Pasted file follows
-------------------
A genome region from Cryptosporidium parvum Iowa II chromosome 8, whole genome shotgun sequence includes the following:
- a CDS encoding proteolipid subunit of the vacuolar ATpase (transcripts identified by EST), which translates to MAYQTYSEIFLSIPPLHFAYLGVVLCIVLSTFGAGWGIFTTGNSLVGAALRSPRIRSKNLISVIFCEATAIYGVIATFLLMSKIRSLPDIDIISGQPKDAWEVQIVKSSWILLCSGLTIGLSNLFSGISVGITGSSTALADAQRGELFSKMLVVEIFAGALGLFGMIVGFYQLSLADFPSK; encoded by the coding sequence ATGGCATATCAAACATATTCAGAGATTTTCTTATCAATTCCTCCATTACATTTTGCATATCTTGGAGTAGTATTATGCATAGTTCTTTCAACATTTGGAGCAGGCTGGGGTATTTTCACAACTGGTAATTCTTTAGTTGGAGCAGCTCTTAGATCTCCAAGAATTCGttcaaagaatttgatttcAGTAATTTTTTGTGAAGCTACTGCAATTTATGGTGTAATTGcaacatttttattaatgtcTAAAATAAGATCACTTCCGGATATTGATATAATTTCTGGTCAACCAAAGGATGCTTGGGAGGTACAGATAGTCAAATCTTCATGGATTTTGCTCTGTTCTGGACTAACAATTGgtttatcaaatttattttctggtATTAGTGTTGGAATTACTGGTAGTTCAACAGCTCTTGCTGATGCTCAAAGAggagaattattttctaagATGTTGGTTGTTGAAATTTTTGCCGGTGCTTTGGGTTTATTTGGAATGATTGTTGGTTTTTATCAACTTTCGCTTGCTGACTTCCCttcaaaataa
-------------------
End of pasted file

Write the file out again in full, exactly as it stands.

A genome region from Cryptosporidium parvum Iowa II chromosome 8, whole genome shotgun sequence includes the following:
- a CDS encoding proteolipid subunit of the vacuolar ATpase (transcripts identified by EST), which translates to MAYQTYSEIFLSIPPLHFAYLGVVLCIVLSTFGAGWGIFTTGNSLVGAALRSPRIRSKNLISVIFCEATAIYGVIATFLLMSKIRSLPDIDIISGQPKDAWEVQIVKSSWILLCSGLTIGLSNLFSGISVGITGSSTALADAQRGELFSKMLVVEIFAGALGLFGMIVGFYQLSLADFPSK; encoded by the coding sequence ATGGCATATCAAACATATTCAGAGATTTTCTTATCAATTCCTCCATTACATTTTGCATATCTTGGAGTAGTATTATGCATAGTTCTTTCAACATTTGGAGCAGGCTGGGGTATTTTCACAACTGGTAATTCTTTAGTTGGAGCAGCTCTTAGATCTCCAAGAATTCGttcaaagaatttgatttcAGTAATTTTTTGTGAAGCTACTGCAATTTATGGTGTAATTGcaacatttttattaatgtcTAAAATAAGATCACTTCCGGATATTGATATAATTTCTGGTCAACCAAAGGATGCTTGGGAGGTACAGATAGTCAAATCTTCATGGATTTTGCTCTGTTCTGGACTAACAATTGgtttatcaaatttattttctggtATTAGTGTTGGAATTACTGGTAGTTCAACAGCTCTTGCTGATGCTCAAAGAggagaattattttctaagATGTTGGTTGTTGAAATTTTTGCCGGTGCTTTGGGTTTATTTGGAATGATTGTTGGTTTTTATCAACTTTCGCTTGCTGACTTCCCttcaaaataa